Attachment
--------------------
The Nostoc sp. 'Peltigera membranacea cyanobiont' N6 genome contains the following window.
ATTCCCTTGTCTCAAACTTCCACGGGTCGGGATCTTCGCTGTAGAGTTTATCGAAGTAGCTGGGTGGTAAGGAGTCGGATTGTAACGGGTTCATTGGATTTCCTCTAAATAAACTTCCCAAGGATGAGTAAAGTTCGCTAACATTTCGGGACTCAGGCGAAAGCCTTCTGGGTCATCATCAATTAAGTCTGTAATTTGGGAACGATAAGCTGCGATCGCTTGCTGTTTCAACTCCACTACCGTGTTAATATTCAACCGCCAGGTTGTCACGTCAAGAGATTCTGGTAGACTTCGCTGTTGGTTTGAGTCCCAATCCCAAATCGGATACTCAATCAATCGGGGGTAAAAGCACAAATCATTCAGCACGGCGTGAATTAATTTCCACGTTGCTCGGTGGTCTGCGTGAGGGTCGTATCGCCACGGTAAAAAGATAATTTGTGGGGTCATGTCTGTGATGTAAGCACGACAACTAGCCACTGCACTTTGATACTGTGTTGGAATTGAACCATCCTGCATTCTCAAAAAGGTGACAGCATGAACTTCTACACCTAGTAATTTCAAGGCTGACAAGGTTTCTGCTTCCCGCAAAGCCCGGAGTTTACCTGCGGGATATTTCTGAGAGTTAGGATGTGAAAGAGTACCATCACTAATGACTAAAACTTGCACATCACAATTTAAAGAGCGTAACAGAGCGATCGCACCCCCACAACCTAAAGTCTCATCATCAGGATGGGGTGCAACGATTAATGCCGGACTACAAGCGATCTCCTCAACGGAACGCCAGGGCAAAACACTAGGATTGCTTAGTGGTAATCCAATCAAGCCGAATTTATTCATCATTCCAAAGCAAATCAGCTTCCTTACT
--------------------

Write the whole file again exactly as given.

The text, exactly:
The Nostoc sp. 'Peltigera membranacea cyanobiont' N6 genome contains the following window.
ATTCCCTTGTCTCAAACTTCCACGGGTCGGGATCTTCGCTGTAGAGTTTATCGAAGTAGCTGGGTGGTAAGGAGTCGGATTGTAACGGGTTCATTGGATTTCCTCTAAATAAACTTCCCAAGGATGAGTAAAGTTCGCTAACATTTCGGGACTCAGGCGAAAGCCTTCTGGGTCATCATCAATTAAGTCTGTAATTTGGGAACGATAAGCTGCGATCGCTTGCTGTTTCAACTCCACTACCGTGTTAATATTCAACCGCCAGGTTGTCACGTCAAGAGATTCTGGTAGACTTCGCTGTTGGTTTGAGTCCCAATCCCAAATCGGATACTCAATCAATCGGGGGTAAAAGCACAAATCATTCAGCACGGCGTGAATTAATTTCCACGTTGCTCGGTGGTCTGCGTGAGGGTCGTATCGCCACGGTAAAAAGATAATTTGTGGGGTCATGTCTGTGATGTAAGCACGACAACTAGCCACTGCACTTTGATACTGTGTTGGAATTGAACCATCCTGCATTCTCAAAAAGGTGACAGCATGAACTTCTACACCTAGTAATTTCAAGGCTGACAAGGTTTCTGCTTCCCGCAAAGCCCGGAGTTTACCTGCGGGATATTTCTGAGAGTTAGGATGTGAAAGAGTACCATCACTAATGACTAAAACTTGCACATCACAATTTAAAGAGCGTAACAGAGCGATCGCACCCCCACAACCTAAAGTCTCATCATCAGGATGGGGTGCAACGATTAATGCCGGACTACAAGCGATCTCCTCAACGGAACGCCAGGGCAAAACACTAGGATTGCTTAGTGGTAATCCAATCAAGCCGAATTTATTCATCATTCCAAAGCAAATCAGCTTCCTTACT